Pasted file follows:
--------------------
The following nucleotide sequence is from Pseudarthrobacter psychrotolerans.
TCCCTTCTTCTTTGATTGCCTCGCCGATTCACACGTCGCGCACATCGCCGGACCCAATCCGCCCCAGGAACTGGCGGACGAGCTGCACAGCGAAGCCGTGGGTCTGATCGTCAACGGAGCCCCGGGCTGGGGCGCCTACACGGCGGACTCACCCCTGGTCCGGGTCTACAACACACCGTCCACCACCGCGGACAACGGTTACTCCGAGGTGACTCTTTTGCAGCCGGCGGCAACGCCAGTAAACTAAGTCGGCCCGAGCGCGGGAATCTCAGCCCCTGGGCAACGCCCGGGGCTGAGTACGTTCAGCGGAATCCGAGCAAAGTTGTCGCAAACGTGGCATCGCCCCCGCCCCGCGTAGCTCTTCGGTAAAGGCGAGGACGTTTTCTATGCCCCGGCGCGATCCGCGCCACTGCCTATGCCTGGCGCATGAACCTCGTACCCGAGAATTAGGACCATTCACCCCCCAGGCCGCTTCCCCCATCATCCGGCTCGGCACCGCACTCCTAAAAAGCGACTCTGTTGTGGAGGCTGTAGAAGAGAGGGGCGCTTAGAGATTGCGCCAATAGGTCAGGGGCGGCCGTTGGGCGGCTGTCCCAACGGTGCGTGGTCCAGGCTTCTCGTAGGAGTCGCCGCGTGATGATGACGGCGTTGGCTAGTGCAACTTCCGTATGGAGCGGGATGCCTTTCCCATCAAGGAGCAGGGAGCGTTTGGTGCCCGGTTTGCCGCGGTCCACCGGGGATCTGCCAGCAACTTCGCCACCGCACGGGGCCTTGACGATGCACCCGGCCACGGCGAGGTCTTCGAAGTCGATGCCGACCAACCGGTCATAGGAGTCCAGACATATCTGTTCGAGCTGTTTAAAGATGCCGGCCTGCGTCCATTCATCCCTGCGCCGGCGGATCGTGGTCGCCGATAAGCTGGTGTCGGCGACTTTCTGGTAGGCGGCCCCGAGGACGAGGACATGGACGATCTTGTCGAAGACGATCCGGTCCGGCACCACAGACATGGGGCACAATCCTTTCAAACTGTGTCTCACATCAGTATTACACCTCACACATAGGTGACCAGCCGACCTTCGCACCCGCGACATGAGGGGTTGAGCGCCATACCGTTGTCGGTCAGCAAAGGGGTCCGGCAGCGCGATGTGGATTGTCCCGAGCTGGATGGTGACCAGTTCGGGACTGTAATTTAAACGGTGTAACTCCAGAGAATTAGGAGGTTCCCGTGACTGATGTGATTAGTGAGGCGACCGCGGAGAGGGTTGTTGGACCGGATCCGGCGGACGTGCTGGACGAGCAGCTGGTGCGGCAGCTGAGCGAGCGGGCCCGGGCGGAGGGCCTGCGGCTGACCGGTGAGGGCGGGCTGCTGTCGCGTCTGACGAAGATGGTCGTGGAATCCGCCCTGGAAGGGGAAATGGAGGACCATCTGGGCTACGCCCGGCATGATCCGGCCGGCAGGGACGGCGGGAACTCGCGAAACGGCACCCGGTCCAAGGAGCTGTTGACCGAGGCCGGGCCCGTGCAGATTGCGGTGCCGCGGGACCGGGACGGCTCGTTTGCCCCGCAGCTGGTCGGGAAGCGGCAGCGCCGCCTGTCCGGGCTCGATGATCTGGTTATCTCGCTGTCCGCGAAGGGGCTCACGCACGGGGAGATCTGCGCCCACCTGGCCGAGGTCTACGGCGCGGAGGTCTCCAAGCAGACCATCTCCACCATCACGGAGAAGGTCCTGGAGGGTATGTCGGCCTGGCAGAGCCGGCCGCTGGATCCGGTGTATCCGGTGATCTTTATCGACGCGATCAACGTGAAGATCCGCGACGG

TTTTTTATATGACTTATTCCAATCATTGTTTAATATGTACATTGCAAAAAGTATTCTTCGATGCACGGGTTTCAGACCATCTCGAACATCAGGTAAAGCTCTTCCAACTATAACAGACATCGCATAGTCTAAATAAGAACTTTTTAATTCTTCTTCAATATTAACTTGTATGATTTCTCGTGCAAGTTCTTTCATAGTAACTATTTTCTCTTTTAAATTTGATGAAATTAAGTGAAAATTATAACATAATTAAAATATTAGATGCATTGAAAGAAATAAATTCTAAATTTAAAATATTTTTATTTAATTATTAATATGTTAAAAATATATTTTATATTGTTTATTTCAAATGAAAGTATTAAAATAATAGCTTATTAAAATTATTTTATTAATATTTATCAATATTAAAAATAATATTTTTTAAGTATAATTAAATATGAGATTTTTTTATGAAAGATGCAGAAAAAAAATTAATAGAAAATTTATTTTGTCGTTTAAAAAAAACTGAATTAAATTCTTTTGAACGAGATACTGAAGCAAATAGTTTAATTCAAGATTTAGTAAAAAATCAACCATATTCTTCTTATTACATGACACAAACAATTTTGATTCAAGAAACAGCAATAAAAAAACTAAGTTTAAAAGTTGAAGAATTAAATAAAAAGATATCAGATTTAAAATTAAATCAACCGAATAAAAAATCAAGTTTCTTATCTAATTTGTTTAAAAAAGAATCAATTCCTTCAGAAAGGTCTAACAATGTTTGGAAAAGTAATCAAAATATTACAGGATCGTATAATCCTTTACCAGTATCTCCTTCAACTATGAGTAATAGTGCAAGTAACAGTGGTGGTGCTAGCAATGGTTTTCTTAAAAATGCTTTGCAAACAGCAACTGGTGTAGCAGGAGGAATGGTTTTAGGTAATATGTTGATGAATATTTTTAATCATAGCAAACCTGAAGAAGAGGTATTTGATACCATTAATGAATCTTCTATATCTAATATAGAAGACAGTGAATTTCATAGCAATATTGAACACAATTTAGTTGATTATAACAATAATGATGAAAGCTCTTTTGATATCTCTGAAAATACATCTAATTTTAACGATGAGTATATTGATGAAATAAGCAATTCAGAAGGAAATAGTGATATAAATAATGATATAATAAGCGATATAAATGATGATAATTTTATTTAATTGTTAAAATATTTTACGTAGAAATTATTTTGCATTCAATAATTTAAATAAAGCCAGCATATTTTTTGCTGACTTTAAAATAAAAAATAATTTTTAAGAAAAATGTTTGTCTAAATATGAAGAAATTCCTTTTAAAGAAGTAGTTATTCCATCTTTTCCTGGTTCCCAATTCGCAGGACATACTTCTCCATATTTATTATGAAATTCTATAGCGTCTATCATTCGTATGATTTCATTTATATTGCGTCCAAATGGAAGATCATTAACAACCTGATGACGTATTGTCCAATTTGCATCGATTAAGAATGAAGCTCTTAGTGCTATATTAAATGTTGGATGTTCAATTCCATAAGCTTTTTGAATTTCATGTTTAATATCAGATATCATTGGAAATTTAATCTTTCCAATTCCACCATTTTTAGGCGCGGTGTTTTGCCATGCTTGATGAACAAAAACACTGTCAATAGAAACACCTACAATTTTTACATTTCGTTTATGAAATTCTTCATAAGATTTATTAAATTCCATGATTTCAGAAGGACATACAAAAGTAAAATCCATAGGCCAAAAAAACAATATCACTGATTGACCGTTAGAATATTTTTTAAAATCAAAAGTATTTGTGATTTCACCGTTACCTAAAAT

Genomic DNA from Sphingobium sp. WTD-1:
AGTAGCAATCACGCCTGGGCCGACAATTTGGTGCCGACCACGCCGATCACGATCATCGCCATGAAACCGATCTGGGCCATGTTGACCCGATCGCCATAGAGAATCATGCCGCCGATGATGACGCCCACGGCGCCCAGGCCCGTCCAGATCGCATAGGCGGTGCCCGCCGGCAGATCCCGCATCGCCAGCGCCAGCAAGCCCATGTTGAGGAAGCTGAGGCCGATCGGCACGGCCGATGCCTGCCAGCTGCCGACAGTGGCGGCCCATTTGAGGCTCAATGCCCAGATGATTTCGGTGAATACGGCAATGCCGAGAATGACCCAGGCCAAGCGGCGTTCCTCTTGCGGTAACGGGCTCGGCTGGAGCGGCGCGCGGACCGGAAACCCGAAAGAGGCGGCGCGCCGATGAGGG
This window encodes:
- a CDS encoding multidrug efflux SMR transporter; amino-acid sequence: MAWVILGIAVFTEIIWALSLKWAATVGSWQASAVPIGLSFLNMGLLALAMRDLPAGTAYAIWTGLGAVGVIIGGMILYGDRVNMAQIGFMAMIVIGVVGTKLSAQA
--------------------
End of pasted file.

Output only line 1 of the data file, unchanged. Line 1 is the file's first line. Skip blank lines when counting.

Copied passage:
The following nucleotide sequence is from Pseudarthrobacter psychrotolerans.